Immediately after removing that stump I jumped over to help my mother pick blackberries.  My dad, mom and I got about 1 gallon of blackberries before we had to call it quits to get ready for dinner over at my house for my inlaws.  We had baked-potato soup using my yukon golds and green onions from the garden.  Oh, and the salad was store bought lettuce (grrr) and home grown tomatoes and cucumbers.  All in all the meal was a big success.  Of course while stiring the rue I thought my arm was going to sease up, hehe.  I'm utterly exhausted.  I think I'm going to call it quits here and go watch the Seahawks game that I TiVo'd.  Go Hawks!

Enjoy your garden!

Saturday, September 20, 2008

September 20, 2008

Well, it's this time of year that Seattle weather forecasters lose all respect they've earned throughout the year.  Today was partly cloudy with scattered showers.  What that meant for us was a light rain or drizzle the entire day and night.  So my grand plans were rained out, well partially.

I did get a chance to harvest plums.  My mother, father and aunt came out to help, though I was the one up in the tree most of the time.  I started out climbing the tree.  The branches spread out about waist high so it's an easy climb.  I cleared out the middle that way.  Then we used the ladder to get the rest of them.  At one point I was hanging out over the neighbor's fence, pulling down a heavily laden branch, using it to steady myself while I harvested the juicy plums. 

The rain was coming down hard by then and I was soaked. Every time you'd pull a plum water would shower down on you.  We were so "done" by the end that I didn't think to take pictures of the harvest. But we got 8 plastic shopping bags of plums, about what we got last year.  I didn't weigh them, but I'm fairly certain we got over 50 pounds. Maybe closer to 75.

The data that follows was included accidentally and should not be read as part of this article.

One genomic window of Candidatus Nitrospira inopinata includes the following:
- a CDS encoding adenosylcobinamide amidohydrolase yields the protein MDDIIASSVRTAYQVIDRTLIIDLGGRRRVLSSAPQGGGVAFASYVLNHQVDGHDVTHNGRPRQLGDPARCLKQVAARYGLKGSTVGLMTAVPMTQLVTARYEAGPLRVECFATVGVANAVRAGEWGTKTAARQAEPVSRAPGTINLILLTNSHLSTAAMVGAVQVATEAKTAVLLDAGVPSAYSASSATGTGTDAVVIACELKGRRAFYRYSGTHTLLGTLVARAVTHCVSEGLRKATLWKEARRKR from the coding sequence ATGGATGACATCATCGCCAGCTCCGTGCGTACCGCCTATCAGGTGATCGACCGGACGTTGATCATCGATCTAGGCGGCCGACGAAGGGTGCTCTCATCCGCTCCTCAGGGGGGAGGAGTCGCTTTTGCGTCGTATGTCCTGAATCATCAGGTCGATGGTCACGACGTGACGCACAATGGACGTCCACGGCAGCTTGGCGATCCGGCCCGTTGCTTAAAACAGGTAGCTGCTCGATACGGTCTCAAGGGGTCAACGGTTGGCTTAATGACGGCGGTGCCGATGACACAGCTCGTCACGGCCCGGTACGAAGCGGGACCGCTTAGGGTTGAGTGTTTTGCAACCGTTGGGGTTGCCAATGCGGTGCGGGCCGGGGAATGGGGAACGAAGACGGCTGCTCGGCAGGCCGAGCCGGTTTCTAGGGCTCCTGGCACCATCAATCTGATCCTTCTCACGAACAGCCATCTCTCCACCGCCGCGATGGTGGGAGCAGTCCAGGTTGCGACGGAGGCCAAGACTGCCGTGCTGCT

I gave a bag to my neighbors and kept about a dozen big juicy ones for my eldest to eat and the rest went off with my mother for juicing and freezing.  Some will be made into plum buckles and some will be halved and frozen for smoothies, but most of them were juiced and frozen for making jelly.  To celebrate I had PB&J sandwiches with plum jelly from last year.

We didn't get the blackberries harvested because everyone was soaked.  I really hoping that tomorrow is decent weather because rain or shine, I'm harvesting.  Next year's blackberry jelly is at stake, so those berries are coming down!  I'm not sure if I'll go out and hack a third of it down tomorrow.  It depends on the time and weather.  If you don't recall, my plan is to cut a third of the very mature wild himalayan bramble.  What I've read is that blackberry canes grow and spread out one year, fruit the second and are dead after that.  So I figure if I take out one third of the bramble each year, after a few years I'll be removing dead canes and harvesting only a third, but it will be low and productive.  Much better than climing a ladder and still not getting the poundage in the middle of a ten foot tall bramble.  Anyway, I seriously doubt it will be tomorrow that I get out there.  The late harvest this season has really thrown a wrench in that plan. 

I also moved the bags of potato dirt and coffee grounds behind the shed to store it for the winter.  I decided that the left over on the tarp will be used to augment the dirt under the sod when I plant my blueberry bushes compliments of SandyGoGreen from Freedomgardens.org.